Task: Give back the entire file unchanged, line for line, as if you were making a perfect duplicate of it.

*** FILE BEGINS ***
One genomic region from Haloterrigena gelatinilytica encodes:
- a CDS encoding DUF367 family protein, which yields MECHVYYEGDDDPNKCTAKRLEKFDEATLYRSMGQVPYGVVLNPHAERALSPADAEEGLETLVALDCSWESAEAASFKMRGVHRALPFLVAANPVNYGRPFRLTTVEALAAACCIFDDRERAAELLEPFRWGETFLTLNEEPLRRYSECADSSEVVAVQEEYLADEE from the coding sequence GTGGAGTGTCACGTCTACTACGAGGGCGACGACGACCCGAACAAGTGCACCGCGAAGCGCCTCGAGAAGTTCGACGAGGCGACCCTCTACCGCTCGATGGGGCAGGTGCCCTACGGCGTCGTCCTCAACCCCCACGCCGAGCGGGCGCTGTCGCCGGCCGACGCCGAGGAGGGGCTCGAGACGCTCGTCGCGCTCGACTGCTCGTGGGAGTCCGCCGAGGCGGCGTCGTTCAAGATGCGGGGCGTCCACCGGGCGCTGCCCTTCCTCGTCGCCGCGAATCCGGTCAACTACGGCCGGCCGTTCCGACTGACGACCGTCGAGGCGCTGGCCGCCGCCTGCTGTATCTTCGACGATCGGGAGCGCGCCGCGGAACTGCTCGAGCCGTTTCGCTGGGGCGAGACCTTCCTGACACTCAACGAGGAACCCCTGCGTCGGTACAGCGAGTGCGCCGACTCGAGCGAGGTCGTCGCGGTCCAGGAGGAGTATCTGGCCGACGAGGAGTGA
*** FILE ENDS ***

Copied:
One genomic region from Haloterrigena gelatinilytica encodes:
- a CDS encoding DUF367 family protein, which yields MECHVYYEGDDDPNKCTAKRLEKFDEATLYRSMGQVPYGVVLNPHAERALSPADAEEGLETLVALDCSWESAEAASFKMRGVHRALPFLVAANPVNYGRPFRLTTVEALAAACCIFDDRERAAELLEPFRWGETFLTLNEEPLRRYSECADSSEVVAVQEEYLADEE from the coding sequence GTGGAGTGTCACGTCTACTACGAGGGCGACGACGACCCGAACAAGTGCACCGCGAAGCGCCTCGAGAAGTTCGACGAGGCGACCCTCTACCGCTCGATGGGGCAGGTGCCCTACGGCGTCGTCCTCAACCCCCACGCCGAGCGGGCGCTGTCGCCGGCCGACGCCGAGGAGGGGCTCGAGACGCTCGTCGCGCTCGACTGCTCGTGGGAGTCCGCCGAGGCGGCGTCGTTCAAGATGCGGGGCGTCCACCGGGCGCTGCCCTTCCTCGTCGCCGCGAATCCGGTCAACTACGGCCGGCCGTTCCGACTGACGACCGTCGAGGCGCTGGCCGCCGCCTGCTGTATCTTCGACGATCGGGAGCGCGCCGCGGAACTGCTCGAGCCGTTTCGCTGGGGCGAGACCTTCCTGACACTCAACGAGGAACCCCTGCGTCGGTACAGCGAGTGCGCCGACTCGAGCGAGGTCGTCGCGGTCCAGGAGGAGTATCTGGCCGACGAGGAGTGA